Even all of these questions are just the start.  Air Transport flights have what's called a Minimum Equipment List or MEL that details what equipment must be operating before it's allowed to take off.  Does the pilot monitor video cam need to be on the MEL?  Does the aircraft need redundant systems? If so double that $50B.  Systems don't just get put on airplanes; there are industry standardization forums that are created, and specifications agreed on by the airlines, the aircraft manufacturers and the electronics manufacturers. 

For perspective, FlightAware (another service that provides real time flight information) links to the Aviation Safety Network list of the total number of incidents tracked to "whack job" pilots.  There have been 12.  Most of them did not involve planes full of passengers; three incidents involved more than 100 casualties since 1976. 

And yet all of this begs the question, "so what?"  So what if we spend this few hundred billion dollars worldwide and put monitors in every cockpit?  What do we do with the information?  The video shows a fight in the cockpit, or just the copilot, so do we shoot the plane down?  Could we even reach the plane to shoot it down if we knew we had to?  We don't know the plane is a problem for itself or anyone on the ground, but let's kill everyone on board with an Air to Air Missile.  Or is it for postmortem; to try and figure out what happened when the plane went down? 

What a waste. 


  1. I am always sadly amazed at the concept among the so-called intelligentsia that complete safety is possible if we just spend enough money on the increasingly Rube Goldberg ideas they come up with.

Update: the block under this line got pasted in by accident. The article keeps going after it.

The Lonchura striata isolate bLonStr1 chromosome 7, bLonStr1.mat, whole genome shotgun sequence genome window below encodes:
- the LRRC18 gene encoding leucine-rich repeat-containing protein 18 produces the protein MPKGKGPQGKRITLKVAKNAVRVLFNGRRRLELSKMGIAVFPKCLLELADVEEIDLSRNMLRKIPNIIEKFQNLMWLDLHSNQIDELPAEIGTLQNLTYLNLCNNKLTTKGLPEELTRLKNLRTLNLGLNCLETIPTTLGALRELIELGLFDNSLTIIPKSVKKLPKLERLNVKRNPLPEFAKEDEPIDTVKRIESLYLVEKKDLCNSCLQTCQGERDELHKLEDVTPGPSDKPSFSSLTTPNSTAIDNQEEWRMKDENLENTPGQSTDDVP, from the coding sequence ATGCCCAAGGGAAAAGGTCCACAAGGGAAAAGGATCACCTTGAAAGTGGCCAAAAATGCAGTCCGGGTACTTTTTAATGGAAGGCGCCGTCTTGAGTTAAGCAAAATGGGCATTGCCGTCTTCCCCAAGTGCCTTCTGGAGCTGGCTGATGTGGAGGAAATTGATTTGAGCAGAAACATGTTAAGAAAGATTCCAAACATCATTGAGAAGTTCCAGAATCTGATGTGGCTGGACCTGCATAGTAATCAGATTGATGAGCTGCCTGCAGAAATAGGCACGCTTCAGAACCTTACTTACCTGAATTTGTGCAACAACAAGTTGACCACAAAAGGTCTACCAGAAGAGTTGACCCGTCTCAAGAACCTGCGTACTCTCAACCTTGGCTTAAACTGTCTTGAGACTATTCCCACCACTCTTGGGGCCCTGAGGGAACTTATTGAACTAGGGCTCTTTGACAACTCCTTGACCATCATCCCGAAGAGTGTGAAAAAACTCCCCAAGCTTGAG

2. As stated streaming video does nothing to address the problem in real time. But installing cameras to record AV instead of the current audio only is quite feasible. And the cost to store a full 24 hours of video would be minimal. A third 'black box' added to planes to safeguard video in the cockpit AND in the cabin would do a lot to help answer questions that are hard to answer.

    The people who ALWAYS insist that government 'DO SOMETHING' every time a bad event happens simply cannot grasp that no system is foolproof as the next generation of fools will evolve to defeat new safeguards.

  3. With digital media having become as small and as cheap as it currently is, an extra "black box" is unnecessary. Simply add cameras.

    Why is it these whackos need to take so many other people with them? I wonder if this _apparently_ caucasian German spent any time in his local mosque? Wouldn't be the first white boy to convert to that pedophiliac death cult. Although he never yelled out "Allahu snackbar", so maybe he was simply a depressed sociopath.

  4. Let's, for a moment, disregard the fiscal and technical impacts of this particular wet dream, its personnel issues, and assume that All Has Come To Pass.

    Every airplane, from 747s and A380s down to Norbert's Piper Cub, is video equipped, the video and audio is transmitted to the appropriate ground terminal in 1080p with zero pixilation and latency, each ground terminal is monitored 24X7 by an unblinking and severely trained expert in Piloting Variance Detection, and supervisory personnel with Unlimited Magical Communications are hovering at his or her elbow to provide additional assistance.